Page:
Northern NSW should see above-average rainfall over the next few months (with a potential for increased flooding), now that the Bureau of Meteorology (BOM) has upgraded its La Nina alert status to 'active'.
The change in status means that recent changes in ocean temperatures and weather patterns over the Pacific are now likely to remain until at least the end of the year.
BOM said La Nina events often form in autumn or winter, then decay in late summer. The greatest impact normally occurs during the spring and early summer period.
The three month outlook for Armidale looks good with a 100 percent chance of at least 150 mls of rain during that period, and a 76 percent chance of at least 250 mls.
The chances are very likely for rainfall levels above the median average of 263 mls from October to December according to BOM data.
La Nina events normally last for around a year, however they can be shorter, or much longer.
La Nina typically results in above-average spring rainfall for Australia, particularly across eastern, central and northern regions. It can also mean cooler days, more tropical cyclones, and an earlier onset of the first rains of the wet season across the north.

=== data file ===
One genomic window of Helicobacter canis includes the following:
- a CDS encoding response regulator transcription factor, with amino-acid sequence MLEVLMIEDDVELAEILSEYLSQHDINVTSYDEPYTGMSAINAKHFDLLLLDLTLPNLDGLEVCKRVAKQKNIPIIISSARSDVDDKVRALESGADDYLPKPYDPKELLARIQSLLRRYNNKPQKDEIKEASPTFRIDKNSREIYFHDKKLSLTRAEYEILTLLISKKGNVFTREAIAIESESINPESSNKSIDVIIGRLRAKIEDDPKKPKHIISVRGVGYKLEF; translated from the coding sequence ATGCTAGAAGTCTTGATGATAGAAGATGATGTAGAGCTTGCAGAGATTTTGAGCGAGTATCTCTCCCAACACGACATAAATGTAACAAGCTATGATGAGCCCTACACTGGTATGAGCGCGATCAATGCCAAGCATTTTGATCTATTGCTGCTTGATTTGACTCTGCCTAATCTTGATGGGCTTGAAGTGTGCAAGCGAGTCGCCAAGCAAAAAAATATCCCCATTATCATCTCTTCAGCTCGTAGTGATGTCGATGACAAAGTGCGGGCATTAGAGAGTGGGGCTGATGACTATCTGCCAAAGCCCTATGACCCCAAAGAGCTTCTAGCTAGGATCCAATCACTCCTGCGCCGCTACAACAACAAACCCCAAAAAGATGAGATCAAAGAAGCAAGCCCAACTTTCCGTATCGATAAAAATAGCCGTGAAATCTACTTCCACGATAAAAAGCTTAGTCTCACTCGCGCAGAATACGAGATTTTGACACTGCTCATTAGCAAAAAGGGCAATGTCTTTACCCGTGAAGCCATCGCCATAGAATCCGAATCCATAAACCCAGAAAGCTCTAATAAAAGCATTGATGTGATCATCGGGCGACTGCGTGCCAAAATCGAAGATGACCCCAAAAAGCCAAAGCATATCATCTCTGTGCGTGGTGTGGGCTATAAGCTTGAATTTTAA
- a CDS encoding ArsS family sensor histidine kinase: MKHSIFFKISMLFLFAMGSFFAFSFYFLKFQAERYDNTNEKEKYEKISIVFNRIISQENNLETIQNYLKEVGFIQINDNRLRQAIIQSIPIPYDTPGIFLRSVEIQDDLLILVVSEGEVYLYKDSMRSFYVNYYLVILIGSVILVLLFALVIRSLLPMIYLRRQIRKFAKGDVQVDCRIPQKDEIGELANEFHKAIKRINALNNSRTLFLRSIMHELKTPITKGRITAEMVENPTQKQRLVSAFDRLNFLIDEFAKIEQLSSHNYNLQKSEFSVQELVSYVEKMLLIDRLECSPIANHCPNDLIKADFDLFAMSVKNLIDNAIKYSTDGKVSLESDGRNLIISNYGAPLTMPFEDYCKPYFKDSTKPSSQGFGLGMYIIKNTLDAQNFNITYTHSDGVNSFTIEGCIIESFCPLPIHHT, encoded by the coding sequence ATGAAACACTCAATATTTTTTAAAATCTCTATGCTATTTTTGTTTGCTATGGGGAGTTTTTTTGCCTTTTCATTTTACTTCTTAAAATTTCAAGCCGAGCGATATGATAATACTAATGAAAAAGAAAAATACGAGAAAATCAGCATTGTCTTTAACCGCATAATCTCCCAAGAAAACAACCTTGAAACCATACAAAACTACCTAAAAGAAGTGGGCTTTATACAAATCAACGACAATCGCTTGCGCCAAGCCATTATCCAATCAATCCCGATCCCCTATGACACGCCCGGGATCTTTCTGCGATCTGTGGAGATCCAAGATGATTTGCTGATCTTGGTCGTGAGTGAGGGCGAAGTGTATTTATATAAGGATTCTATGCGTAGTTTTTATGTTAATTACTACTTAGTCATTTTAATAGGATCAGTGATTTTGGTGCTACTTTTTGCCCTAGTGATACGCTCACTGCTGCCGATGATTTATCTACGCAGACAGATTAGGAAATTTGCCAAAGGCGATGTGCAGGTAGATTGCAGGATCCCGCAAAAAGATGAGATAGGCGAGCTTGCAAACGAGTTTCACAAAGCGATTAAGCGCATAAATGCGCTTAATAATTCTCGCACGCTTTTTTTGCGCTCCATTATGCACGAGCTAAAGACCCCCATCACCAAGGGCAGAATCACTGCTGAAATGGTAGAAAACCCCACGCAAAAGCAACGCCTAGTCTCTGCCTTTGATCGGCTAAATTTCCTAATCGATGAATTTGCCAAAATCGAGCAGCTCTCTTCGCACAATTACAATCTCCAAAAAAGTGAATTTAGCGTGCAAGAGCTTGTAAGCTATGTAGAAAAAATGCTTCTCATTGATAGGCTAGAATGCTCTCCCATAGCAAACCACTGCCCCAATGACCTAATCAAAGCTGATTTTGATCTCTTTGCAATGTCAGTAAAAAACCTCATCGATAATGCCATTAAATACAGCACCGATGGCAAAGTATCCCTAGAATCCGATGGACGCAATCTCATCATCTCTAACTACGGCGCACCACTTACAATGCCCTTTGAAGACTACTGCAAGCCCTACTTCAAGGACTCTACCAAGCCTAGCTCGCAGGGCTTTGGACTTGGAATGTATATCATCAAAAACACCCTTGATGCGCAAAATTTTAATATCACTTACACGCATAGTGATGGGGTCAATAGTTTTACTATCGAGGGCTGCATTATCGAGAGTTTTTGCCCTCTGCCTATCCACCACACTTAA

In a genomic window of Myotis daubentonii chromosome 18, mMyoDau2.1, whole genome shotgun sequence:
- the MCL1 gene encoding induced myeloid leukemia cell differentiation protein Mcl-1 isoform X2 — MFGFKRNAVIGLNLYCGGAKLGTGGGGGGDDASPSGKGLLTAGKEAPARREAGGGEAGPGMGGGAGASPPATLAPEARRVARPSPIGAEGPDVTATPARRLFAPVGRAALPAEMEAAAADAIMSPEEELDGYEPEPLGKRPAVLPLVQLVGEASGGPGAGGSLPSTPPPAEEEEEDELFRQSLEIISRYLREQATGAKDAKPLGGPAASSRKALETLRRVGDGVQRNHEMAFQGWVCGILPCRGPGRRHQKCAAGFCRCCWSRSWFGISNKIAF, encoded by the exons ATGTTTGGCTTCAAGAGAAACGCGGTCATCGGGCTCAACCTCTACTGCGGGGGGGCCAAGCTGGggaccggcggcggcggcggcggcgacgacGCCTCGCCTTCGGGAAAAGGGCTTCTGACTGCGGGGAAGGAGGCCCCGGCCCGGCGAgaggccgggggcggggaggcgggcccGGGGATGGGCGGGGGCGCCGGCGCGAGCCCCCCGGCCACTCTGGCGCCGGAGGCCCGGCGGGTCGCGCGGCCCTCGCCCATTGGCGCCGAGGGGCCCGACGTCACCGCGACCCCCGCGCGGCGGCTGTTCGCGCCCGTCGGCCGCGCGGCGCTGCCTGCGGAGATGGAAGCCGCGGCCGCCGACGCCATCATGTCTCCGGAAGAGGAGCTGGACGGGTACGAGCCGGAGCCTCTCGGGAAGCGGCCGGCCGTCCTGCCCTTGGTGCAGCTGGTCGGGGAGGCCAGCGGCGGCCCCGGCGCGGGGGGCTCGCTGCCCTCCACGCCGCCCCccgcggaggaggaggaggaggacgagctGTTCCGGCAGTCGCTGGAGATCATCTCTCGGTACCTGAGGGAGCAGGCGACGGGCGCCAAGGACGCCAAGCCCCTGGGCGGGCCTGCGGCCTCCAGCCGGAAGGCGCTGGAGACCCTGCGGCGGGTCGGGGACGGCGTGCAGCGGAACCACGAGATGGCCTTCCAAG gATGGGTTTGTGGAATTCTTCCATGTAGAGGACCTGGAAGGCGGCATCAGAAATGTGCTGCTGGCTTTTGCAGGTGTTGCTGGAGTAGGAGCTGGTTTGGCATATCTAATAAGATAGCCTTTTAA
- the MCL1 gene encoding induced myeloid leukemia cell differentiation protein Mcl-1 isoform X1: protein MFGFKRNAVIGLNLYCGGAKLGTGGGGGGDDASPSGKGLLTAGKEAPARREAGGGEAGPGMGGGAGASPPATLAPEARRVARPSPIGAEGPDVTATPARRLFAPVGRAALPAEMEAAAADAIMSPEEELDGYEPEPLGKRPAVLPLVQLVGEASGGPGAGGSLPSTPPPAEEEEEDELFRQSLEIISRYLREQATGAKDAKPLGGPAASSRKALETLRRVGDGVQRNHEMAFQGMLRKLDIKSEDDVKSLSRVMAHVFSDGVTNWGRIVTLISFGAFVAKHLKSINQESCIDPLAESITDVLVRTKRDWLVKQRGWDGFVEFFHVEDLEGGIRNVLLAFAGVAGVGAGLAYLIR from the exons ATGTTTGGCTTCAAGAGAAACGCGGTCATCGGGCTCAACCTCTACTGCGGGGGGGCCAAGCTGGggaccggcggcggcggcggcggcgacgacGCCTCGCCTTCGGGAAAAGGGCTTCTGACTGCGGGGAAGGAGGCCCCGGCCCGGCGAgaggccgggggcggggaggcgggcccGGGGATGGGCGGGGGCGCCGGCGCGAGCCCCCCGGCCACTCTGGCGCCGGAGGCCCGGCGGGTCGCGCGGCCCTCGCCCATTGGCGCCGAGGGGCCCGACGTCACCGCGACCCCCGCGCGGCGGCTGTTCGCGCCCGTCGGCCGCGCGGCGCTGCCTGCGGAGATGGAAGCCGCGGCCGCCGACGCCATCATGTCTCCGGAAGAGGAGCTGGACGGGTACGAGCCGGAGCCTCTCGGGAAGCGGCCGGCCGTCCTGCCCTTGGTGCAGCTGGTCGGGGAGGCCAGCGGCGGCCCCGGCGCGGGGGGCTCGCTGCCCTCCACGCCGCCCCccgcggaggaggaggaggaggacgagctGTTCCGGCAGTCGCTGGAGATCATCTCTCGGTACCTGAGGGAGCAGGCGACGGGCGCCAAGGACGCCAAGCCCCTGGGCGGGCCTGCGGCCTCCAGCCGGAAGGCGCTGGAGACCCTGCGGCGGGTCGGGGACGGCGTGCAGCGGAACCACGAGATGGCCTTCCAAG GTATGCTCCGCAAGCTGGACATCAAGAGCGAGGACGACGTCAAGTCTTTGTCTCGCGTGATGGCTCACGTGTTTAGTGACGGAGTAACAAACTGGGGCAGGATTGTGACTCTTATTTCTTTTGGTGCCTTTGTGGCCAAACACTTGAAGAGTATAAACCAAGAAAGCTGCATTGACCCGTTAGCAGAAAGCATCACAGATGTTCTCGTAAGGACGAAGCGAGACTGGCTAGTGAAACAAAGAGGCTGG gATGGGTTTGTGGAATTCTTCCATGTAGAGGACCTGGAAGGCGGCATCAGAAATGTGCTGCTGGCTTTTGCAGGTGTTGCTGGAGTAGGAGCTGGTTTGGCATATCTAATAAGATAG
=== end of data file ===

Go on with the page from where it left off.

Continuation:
The last La Nina event occurred from 2010-2012 and resulted in one of Australia's wettest two-year periods on record. Widespread flooding occurred in many parts of Australia associated with the record rainfalls.
Tropical cyclone activity in the 2010-2011 season was near normal. However, five of the tropical cyclones during 2010-11 were in the severe category, which is above average, including Tropical Cyclone Yasi, which caused widespread damage to far north Queensland.
The impacts of La Nina can vary significantly between events. It is likely this year will not see the same intensity as the 2010-11 La Nina event, but is still likely to be of moderate strength.
Watch this La Nina explainer from the bureau...